The calling of the meadowlark





    As a boy growing up in southeast Denver, every day I walked to school and back through grass fields. The view of the mountains from the ridge, the sounds of wind through the grass, the weight of mud-caked shoes remain strong memories. But the strongest is the Western Meadowlark. Strikingly beautiful -- the male’s prominent black “Y” on its yellow chest made me think it dressed-up and ready-to-go, and its calls commanding: “Spring is here--nowcomecheckmeout!”. Yet near the end of my decade of trudging to school over the same path, I noticed seeing and hearing fewer meadowlarks -- replaced by boxy houses and loud cars.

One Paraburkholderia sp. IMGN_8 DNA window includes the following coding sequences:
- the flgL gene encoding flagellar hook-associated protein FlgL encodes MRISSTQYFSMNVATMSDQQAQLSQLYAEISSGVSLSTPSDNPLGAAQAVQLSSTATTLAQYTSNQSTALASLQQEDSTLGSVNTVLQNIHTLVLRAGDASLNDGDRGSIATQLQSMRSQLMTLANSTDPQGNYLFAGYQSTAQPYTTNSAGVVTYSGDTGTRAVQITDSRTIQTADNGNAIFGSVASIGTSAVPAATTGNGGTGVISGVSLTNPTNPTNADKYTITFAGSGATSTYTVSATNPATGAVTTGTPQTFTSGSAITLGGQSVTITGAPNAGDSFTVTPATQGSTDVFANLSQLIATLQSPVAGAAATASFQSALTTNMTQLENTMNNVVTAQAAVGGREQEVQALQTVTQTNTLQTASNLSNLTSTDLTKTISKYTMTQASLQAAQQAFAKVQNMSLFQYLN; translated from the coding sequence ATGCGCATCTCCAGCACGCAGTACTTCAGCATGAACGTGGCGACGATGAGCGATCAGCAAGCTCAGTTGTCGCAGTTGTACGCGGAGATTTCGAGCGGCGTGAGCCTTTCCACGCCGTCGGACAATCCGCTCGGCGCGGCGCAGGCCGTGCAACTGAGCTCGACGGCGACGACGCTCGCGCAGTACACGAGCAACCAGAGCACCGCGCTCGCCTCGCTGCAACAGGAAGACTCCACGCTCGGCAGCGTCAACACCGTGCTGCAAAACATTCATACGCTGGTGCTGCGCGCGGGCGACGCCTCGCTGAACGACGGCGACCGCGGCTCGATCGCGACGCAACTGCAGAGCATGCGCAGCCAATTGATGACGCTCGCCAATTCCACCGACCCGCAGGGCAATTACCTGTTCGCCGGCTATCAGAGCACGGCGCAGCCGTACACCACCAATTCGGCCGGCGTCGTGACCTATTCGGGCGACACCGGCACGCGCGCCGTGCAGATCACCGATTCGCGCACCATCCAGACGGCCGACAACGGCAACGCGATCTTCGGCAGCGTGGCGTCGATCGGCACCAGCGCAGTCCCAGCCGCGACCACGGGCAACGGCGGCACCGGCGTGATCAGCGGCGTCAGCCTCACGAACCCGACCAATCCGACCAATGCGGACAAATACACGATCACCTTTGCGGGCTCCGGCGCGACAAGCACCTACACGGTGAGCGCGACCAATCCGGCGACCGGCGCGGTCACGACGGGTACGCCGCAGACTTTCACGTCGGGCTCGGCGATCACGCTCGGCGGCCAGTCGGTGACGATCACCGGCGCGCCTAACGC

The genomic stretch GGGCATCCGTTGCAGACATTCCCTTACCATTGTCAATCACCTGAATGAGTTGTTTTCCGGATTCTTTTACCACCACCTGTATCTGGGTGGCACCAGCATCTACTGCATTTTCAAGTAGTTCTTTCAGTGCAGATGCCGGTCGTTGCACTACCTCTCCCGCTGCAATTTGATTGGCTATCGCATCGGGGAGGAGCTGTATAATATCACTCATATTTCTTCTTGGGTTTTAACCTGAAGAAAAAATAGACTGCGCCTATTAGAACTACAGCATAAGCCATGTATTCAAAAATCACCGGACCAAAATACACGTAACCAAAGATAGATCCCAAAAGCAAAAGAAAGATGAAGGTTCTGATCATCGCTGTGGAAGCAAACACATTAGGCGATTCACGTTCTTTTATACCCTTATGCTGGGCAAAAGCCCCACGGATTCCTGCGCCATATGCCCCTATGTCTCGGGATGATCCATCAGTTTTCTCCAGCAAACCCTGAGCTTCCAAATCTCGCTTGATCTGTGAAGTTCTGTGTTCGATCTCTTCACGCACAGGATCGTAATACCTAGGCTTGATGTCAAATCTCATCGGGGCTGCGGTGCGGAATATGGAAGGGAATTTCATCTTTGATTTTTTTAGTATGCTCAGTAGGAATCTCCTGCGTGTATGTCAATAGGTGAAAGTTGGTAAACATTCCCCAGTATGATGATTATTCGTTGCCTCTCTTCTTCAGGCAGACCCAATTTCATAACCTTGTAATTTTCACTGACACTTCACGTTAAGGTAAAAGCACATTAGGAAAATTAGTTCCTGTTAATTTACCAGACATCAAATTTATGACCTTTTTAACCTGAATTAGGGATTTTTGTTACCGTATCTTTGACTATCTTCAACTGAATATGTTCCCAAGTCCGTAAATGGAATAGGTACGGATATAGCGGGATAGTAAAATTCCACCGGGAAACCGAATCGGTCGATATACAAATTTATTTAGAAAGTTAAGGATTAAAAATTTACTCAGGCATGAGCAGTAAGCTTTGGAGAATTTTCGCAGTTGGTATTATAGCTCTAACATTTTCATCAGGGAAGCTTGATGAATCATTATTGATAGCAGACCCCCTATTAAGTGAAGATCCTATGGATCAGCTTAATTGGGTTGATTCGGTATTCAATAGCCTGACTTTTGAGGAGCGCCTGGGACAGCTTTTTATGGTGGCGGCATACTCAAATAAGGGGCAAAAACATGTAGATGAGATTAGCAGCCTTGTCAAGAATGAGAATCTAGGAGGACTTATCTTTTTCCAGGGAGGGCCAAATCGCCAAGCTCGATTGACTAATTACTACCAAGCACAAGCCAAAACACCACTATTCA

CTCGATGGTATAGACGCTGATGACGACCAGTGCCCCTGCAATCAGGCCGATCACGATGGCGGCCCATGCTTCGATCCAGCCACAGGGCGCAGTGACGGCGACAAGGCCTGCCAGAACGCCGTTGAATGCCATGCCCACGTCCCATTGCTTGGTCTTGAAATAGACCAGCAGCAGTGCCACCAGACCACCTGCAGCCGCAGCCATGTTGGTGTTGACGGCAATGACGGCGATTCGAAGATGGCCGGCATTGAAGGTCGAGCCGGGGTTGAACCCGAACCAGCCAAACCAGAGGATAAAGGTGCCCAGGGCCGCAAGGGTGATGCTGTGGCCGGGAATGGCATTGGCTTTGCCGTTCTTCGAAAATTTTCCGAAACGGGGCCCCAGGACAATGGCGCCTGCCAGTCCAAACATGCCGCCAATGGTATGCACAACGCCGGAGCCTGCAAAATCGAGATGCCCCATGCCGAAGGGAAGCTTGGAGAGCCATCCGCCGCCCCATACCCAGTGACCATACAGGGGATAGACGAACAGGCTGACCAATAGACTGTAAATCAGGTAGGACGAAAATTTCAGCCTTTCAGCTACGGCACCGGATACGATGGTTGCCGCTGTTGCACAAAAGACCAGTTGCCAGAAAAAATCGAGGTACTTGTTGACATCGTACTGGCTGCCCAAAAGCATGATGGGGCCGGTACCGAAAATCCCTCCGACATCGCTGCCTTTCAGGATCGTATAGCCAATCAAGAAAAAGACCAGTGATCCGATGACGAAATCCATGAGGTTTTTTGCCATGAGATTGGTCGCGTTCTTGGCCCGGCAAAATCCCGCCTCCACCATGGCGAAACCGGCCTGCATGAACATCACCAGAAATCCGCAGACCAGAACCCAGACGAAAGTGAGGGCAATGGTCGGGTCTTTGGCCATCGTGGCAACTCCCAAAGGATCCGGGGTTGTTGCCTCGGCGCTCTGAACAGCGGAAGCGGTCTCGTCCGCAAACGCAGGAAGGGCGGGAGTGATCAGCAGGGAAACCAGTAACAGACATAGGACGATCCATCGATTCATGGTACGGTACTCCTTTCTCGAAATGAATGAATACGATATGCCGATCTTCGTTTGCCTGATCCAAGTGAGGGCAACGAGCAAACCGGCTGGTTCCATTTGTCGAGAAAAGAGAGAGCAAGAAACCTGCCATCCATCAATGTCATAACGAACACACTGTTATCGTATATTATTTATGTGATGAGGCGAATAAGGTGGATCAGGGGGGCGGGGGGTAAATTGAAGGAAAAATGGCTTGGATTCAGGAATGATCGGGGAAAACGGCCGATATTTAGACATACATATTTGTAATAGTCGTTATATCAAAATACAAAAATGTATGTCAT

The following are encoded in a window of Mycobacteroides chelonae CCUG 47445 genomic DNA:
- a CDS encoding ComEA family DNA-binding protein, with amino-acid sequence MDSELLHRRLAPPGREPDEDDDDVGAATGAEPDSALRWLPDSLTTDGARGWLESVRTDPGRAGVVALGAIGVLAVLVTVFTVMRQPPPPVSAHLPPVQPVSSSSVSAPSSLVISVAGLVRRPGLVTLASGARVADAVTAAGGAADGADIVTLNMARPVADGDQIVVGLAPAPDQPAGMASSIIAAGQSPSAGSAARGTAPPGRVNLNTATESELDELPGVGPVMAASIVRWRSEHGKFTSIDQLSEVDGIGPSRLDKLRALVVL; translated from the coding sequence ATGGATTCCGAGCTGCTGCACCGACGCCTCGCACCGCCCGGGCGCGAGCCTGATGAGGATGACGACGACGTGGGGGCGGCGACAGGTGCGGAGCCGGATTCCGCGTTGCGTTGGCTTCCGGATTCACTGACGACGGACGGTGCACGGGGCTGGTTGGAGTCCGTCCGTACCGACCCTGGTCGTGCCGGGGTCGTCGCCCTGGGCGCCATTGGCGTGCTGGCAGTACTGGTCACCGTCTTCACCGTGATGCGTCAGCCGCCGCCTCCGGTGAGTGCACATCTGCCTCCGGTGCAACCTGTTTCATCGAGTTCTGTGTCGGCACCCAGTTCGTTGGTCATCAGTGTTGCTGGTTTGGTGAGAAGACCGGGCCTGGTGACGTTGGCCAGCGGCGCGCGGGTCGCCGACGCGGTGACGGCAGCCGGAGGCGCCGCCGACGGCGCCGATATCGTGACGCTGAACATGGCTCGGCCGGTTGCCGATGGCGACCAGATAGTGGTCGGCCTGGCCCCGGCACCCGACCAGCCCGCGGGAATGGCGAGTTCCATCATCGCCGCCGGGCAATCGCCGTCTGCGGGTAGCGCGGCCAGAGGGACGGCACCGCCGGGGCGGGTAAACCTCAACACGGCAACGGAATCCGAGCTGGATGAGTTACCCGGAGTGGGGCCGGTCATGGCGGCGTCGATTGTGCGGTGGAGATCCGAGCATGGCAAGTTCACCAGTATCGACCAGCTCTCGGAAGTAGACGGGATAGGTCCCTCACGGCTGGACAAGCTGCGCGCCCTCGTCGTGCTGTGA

A few decades later I am a scientist who studies landscape change. I make maps to remember landscapes that once were and to envision those that might be. I create animations to compress decades of change to a few startling moments. I ask you to reflect on changes that have happened to your childhood landscape, and I hope you consider: how do you connect to nature today?

    For me, it is the calling of the meadowlark.


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